Please describe the income/expenses during a normal week on a challenger.
– Most of the challengers these days have hospitality which is a good thing! On 90% of the challengers you do have a lot of expenses. Lunch, dinner, stringing and laundry need to be paid for! Roughly this is about €40 to €50 a day. So you need to qualify and win a round to make a few bucks, which of course is not easy to do.
There have been a lot of discussion in media recently about match-fixing in tennis and we can’t deny that it exists. How do you think we can prevent this from happening in our sport and is it something you players discuss?
– Yes, it’s a topic which receives a lot of attention, especially from the media. Some players are banned because of it so I won’t and can’t deny that it exists as you said. Gambling is getting bigger and bigger in the world and because tennis is an individual sport, it’s much easier to influence I think. With the prize money so low in challengers, players are more vulnerable to fixing matches. I don’t know what you can do to prevent this. I think it’s the betting itself. There will always be a difference in prize money and you can’t really change that so the only chance is to do something about the betting in general. Make it impossible to bet on futures or challenger matches, maybe work with a bet limit or something like that.
Something that is not discussed upon in media is the amount of hatred messages you guys receive on social media from angry bettors after losing a match. I guess you are not an exception?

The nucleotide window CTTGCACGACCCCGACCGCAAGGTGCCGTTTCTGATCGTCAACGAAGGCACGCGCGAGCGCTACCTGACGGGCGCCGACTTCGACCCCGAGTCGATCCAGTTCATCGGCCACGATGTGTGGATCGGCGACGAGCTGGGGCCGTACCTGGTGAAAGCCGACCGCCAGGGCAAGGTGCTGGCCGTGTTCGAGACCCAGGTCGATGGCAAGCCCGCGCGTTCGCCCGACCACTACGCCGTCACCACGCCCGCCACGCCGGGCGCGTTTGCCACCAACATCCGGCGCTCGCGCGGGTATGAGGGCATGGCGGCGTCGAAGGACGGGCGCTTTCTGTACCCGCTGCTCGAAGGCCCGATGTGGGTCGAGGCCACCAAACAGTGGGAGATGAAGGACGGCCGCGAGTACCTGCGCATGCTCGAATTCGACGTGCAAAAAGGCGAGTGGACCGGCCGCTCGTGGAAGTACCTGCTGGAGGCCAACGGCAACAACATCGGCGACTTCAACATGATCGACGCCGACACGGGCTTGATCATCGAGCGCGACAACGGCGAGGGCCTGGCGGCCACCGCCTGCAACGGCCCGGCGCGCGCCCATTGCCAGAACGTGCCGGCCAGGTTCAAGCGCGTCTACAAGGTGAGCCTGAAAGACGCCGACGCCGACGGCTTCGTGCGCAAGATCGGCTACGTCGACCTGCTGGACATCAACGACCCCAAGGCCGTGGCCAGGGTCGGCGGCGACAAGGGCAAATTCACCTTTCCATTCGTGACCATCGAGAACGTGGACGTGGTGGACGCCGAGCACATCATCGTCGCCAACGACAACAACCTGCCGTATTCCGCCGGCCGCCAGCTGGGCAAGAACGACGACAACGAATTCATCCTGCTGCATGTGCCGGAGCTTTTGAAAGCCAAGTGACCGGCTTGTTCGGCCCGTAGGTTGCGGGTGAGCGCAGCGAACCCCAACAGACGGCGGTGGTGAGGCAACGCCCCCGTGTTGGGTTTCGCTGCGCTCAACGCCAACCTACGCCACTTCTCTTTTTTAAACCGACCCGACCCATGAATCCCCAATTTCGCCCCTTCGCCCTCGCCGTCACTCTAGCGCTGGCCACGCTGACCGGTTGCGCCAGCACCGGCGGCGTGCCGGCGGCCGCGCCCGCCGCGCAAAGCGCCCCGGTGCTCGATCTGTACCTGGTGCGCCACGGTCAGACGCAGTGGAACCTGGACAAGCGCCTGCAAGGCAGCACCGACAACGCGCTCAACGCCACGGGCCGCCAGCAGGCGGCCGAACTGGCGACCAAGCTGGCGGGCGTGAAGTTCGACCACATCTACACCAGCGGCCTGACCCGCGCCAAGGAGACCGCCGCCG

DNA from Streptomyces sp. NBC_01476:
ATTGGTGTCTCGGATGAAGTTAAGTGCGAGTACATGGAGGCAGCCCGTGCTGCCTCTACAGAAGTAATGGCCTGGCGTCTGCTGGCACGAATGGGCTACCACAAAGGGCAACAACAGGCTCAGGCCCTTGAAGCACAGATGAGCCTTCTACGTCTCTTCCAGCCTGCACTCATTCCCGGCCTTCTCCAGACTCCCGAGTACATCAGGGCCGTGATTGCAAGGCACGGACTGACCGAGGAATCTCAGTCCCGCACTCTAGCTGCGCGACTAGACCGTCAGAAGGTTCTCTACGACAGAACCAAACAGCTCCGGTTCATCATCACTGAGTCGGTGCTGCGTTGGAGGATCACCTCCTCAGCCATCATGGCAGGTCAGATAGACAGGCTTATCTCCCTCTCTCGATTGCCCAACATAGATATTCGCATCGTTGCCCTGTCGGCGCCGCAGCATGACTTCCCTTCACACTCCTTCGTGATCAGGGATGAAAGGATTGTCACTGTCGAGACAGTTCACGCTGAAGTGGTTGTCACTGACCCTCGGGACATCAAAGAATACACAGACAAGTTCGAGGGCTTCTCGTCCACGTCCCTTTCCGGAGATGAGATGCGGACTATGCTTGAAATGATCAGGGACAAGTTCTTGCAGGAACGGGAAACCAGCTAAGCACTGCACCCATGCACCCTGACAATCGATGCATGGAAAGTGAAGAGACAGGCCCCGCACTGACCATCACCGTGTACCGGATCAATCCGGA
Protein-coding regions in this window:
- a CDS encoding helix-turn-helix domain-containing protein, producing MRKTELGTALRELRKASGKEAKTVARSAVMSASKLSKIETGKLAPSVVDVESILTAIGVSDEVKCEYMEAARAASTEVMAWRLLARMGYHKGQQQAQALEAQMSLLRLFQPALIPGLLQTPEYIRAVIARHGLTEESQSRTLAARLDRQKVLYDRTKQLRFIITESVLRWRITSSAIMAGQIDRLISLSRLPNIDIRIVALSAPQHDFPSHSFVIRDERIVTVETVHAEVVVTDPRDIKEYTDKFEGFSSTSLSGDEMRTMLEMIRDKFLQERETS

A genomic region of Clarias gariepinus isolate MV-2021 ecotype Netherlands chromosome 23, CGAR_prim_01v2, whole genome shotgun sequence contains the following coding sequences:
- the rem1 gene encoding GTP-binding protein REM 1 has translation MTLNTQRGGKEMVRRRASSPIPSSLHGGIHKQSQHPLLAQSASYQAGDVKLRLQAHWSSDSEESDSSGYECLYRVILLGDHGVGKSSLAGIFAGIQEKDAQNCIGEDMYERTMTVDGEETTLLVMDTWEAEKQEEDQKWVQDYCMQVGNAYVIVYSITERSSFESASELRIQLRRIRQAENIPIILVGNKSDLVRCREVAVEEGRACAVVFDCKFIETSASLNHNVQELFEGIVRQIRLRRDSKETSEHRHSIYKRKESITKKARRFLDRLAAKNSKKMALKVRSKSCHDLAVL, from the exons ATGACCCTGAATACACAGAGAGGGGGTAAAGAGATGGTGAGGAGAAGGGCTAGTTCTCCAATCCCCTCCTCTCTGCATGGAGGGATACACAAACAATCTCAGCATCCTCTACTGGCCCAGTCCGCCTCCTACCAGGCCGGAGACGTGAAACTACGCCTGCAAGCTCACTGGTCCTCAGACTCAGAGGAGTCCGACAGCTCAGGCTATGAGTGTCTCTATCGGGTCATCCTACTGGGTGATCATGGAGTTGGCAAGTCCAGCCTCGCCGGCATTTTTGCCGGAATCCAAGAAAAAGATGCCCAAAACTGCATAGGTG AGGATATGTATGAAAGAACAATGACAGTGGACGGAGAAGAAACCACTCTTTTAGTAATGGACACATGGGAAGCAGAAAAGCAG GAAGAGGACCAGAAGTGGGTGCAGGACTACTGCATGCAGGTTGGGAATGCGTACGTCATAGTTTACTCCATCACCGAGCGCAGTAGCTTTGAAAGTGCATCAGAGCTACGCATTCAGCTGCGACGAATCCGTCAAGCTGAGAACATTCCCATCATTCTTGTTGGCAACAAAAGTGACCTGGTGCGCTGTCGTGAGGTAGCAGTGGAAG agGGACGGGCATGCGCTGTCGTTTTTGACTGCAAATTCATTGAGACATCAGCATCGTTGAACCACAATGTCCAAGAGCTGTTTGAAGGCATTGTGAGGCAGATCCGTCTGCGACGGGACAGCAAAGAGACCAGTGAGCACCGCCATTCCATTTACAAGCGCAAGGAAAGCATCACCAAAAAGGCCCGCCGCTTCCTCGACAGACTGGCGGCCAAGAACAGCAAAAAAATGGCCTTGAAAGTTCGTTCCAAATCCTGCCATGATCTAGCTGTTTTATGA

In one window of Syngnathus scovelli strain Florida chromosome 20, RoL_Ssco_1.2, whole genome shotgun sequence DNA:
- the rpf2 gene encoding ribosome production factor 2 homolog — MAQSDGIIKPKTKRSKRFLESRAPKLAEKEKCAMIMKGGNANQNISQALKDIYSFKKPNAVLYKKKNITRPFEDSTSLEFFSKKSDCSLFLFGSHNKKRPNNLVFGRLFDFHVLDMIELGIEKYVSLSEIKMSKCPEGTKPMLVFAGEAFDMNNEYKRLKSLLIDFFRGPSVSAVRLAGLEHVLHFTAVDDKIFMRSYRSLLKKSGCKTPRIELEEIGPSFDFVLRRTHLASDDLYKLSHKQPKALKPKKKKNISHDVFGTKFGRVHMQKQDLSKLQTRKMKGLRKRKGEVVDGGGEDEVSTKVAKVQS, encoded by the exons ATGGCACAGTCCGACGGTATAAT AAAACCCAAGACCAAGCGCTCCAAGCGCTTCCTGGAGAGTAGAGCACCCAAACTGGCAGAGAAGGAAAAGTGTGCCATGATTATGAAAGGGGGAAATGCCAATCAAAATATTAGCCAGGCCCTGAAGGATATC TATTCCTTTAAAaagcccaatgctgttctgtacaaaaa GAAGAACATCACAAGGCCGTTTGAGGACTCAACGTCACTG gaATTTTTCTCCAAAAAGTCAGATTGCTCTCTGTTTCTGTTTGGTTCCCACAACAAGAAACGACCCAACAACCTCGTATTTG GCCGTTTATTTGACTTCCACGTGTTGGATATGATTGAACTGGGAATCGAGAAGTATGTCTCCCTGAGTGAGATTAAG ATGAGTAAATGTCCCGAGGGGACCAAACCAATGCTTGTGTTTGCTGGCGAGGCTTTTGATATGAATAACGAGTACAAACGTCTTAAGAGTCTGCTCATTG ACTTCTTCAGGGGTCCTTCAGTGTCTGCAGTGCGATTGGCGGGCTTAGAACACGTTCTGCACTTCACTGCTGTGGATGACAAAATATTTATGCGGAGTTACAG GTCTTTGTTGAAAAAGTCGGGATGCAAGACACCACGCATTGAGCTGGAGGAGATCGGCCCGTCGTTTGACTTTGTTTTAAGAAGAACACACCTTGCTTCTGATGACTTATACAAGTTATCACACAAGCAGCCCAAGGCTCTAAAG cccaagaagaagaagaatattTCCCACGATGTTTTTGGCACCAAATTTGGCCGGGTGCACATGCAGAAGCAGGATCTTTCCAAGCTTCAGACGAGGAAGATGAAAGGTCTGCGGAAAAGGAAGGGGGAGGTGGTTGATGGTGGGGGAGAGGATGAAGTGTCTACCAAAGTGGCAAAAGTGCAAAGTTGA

– No! It happens on a regular basis unfortunately. Only when I lose a match, especially a close one, I receive some messages through Facebook and twitter! When I win a match on the other hand, and they make money because of me, you don’t here them! Not so nice [laughing].
Worst tournament/hotel experience you experienced on tour and weirdest thing that have ever happened to you during a match?
– I have never experienced a very bad situation while playing a tournament, obviously there are stories from other players who went to India or Senegal for futures and experienced some freaky stuff, but I have never played those tournaments. The weirdest thing happening to me during a match was in Israel a few years back where a missile was flying 300 meters above our court while we were playing. It got shot down from the sky by the Iron Dome (Israeli defence system). That was kinda cool and shocking at the same time!
Best player you have played against?
– During my single time I played against Daniel Brands in 2014. He was the first seed of ATP 500 Rotterdam qualifying at that time. I lost 7-6, 6-1. In doubles I think the highest player I’ve played against is Marc Lopez at this years tournament in Doha. I also played some matches against Herbert in singles and doubles and he is now ranked well inside the top-20 in doubles.
What are the goals for you and Matwe this season?
– Our goal is to reach top-50. In doubles things can change very fast so we might make top-50 in two weeks already. We are always looking and creating goals for the short term!